Oct. 04–M State’s Legacy Hall hosted environmental activist Winona LaDuke Wednesday as she challenged those in attendance with the idea “how do you make things beautiful?”
Sponsored by M State’s sociology department and the Unitarian Church, LaDuke, executive director of the indigenous environmental organization Honor the Earth, delivered her keynote address titled: “The Seventh Fire” — named after an Anishinaabe prophecy.
LaDuke — an Anishinaabe member who resides on the White Earth Reservation — said the prophecy foretells of a choice between two paths, one path is well worn but it will be scorched, and the other path will not be well worn but created.
“I’m pretty sure that’s not just where we’re at, I’m pretty sure that’s where we’re all at,” LaDuke said to the audience. ” We have to figure out what we’re going to do in this moment.”
Against the backdrop of community art and photography projected onto a large screen, LaDuke continued her address informing those in attendance about White Earth’s bilingual sign project.
“I think we should have bilingual sign projects everywhere so that we can understand the language that the land is named in and why it’s named that way,” LaDuke said. “There’s a lot of large mountains named after small men.”
On the topic of “Make America Great Again” LaDuke gave examples of when she thought America was great, saying America was great when there were 8,000 varieties of corn, touting early Native Americans’ work in agrobiodiversity without the help of Monsanto or Syngenta. LaDuke continued by saying America was great back “when there were 50 million buffalo” that lived off 250 species of grass because of the tremendous biodiversity of the prairie. She said that in the area where the 50 million buffalo roamed, today there are 28 million cows and “they take a lot more stuff to take care of them than those 50 million buffalo.”
“America was great when there were billions of passenger pigeons that darkened the sky, when there were giant sturgeon in all of our rivers, swim areas were great,” LaDuke said. “This is when America was great, when wild rice was throughout Minnesota, we’ve lost about 70 percent of it.”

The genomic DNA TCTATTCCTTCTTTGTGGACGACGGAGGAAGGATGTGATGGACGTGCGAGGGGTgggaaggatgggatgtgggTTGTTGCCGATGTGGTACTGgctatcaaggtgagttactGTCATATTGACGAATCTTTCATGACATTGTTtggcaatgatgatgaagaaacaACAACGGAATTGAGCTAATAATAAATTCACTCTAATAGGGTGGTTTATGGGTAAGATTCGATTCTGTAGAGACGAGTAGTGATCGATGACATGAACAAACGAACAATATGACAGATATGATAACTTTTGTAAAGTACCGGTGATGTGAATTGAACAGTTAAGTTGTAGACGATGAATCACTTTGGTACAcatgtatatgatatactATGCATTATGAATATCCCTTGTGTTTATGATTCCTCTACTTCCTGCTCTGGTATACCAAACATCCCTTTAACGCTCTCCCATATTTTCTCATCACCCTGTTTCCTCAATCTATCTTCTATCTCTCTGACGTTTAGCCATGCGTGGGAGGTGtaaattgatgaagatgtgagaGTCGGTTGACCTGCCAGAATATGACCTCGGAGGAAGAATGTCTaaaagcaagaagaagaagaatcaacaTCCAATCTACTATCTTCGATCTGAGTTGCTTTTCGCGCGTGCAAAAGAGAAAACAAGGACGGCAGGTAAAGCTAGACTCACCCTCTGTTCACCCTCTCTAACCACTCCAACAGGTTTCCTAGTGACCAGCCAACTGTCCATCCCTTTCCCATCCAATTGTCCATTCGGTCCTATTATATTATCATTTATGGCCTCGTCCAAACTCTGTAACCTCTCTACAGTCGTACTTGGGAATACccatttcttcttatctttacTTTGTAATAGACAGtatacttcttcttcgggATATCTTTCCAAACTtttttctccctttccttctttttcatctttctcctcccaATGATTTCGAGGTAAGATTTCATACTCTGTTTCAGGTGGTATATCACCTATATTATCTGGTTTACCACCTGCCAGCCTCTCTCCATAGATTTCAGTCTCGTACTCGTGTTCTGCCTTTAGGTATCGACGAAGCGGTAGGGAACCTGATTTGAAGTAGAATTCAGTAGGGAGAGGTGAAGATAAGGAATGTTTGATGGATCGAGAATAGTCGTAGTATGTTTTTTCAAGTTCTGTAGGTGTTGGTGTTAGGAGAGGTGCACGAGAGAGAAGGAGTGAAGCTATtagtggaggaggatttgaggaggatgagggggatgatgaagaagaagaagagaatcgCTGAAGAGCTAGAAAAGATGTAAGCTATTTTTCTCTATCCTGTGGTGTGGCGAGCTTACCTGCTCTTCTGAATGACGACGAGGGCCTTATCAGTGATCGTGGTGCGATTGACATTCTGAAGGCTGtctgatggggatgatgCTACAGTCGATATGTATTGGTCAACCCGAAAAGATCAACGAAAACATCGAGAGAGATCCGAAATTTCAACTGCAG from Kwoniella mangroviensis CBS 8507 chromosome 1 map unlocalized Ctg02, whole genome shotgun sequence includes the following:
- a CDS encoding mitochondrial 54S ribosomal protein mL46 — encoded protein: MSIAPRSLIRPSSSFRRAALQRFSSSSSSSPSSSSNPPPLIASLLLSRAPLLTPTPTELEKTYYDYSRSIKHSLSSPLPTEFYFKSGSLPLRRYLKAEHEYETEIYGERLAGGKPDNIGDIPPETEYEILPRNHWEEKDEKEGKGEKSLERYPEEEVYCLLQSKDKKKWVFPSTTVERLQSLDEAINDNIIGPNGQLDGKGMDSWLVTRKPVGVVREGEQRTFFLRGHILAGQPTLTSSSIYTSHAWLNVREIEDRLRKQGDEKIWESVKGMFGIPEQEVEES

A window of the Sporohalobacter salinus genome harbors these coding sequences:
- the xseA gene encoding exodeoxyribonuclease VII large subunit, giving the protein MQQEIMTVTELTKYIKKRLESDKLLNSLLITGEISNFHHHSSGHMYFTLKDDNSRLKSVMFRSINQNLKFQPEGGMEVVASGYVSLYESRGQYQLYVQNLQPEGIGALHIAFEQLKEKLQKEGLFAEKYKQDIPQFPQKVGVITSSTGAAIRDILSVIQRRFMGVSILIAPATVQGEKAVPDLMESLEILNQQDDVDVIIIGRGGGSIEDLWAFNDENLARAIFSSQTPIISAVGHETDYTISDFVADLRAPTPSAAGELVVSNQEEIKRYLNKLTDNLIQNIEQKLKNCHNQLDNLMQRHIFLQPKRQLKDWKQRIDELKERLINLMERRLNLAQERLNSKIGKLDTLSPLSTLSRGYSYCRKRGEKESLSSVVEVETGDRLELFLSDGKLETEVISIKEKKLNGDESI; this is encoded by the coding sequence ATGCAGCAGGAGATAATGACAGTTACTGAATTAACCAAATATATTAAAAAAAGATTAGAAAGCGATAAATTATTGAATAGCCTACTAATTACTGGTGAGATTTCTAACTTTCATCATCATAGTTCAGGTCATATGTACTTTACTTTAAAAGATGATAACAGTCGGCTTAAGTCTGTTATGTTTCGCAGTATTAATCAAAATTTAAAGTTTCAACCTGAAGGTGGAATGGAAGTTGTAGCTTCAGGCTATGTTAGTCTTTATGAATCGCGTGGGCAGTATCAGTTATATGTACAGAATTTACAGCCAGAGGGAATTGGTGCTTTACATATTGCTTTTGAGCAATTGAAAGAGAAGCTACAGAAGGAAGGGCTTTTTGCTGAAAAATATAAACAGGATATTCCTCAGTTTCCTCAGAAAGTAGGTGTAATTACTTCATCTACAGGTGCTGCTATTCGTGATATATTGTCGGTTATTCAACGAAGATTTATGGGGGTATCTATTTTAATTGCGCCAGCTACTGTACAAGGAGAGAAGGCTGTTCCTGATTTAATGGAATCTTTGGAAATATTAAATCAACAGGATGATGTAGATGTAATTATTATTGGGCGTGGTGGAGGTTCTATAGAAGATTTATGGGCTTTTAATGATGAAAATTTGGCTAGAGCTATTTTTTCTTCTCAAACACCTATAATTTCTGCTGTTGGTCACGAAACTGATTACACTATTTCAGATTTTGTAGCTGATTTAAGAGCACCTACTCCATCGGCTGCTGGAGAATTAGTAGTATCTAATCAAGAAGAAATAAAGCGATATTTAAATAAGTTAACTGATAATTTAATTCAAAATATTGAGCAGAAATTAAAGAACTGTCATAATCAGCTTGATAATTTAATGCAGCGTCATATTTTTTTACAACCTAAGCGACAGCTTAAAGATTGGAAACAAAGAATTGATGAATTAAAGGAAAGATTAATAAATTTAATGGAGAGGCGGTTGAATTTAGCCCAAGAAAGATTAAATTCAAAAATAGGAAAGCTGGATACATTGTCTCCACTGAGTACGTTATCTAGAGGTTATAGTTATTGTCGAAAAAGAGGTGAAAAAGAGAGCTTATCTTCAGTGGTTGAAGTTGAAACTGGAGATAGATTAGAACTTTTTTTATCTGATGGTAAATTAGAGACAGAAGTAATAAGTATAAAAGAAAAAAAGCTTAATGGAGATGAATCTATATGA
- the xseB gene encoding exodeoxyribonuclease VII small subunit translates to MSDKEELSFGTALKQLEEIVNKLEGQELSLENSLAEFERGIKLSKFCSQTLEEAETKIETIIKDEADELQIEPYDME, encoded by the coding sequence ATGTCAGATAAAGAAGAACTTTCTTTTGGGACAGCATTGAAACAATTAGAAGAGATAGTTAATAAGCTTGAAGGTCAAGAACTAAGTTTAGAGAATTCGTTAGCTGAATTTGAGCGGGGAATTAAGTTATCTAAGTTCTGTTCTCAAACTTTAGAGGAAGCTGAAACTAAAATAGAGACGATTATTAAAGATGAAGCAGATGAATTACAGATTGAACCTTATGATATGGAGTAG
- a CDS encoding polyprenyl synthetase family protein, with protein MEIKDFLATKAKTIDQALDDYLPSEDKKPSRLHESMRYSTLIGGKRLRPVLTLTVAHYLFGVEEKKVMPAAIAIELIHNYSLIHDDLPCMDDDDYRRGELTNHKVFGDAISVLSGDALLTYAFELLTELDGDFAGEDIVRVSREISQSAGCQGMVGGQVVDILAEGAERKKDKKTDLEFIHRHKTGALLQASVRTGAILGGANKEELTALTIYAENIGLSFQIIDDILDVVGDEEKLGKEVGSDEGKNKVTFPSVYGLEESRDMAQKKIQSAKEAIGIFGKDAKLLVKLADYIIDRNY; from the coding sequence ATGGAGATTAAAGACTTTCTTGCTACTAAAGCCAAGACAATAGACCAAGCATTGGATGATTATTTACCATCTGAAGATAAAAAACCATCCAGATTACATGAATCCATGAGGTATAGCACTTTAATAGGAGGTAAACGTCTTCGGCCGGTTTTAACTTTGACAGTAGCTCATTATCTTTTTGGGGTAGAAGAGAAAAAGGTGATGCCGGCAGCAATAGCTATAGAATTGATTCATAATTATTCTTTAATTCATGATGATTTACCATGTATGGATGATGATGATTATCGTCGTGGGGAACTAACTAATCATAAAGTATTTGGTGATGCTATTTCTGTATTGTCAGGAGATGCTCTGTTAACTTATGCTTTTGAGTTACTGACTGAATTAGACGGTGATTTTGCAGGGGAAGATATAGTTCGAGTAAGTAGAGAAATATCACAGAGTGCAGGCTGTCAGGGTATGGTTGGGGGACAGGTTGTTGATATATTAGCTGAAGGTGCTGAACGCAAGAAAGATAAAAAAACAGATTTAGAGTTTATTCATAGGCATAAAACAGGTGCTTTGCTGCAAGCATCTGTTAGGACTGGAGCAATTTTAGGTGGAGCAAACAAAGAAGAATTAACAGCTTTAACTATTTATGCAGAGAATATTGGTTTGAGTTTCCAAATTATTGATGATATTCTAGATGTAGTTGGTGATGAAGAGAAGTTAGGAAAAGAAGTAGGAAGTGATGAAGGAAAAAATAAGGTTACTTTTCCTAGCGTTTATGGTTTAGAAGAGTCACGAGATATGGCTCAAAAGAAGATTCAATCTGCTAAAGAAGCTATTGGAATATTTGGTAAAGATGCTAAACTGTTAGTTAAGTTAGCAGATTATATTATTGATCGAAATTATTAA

LaDuke then talked about her opposition to oil pipelines and the conflict between two cultures and differing worldviews, illustrated by a photograph of Sitting Bull which read: organic, side by side with a photograph of George Armstrong Custer that read: GMO.
LaDuke said her involvement with oil pipelines started with the Sandpiper Pipeline originating from the Bakken Oil fields in Northwest North Dakota, with plans to travel through parts of Minnesota proposed by Enbridge in 2013, the single largest pipeline corporation in the world and third largest corporation in Canada. LaDuke said she got involved because the first proposed route for the pipeline would have gone through the White Earth Reservation and near the single largest wild rice lake in the territory.
To combat the oil company, LaDuke enlisted the help of a multicultural alliance because “we all drink the same water.”
She joked, “My theory was that if you can get the Norwegians mad this would be a good thing.”
In 2016, Enbridge decided not to pursue the Sandpiper route and they canceled it, opting to purchase a third of the Dakota Access Pipeline. After talking about how the No DAPL protestors were met with dog attacks and drawing parallels to what happened in the South with race and its history, LaDuke drew applause when she said, “I feel like there’s this certain point where the rights of a corporation should not supersede the rights of people.”
LaDuke said her solution for the future and to make something beautiful she proposes the Sitting Bull plan.
“He was a great political thinker and what he said was ‘Let us put our minds together to see what type of future we can make for our children,’ ” LaDuke said.
(c)2018 the Fergus Falls Daily Journal (Fergus Falls, Minn.)
Visit the Fergus Falls Daily Journal (Fergus Falls, Minn.) at www.fergusfallsjournal.com
Distributed by Tribune Content Agency, LLC.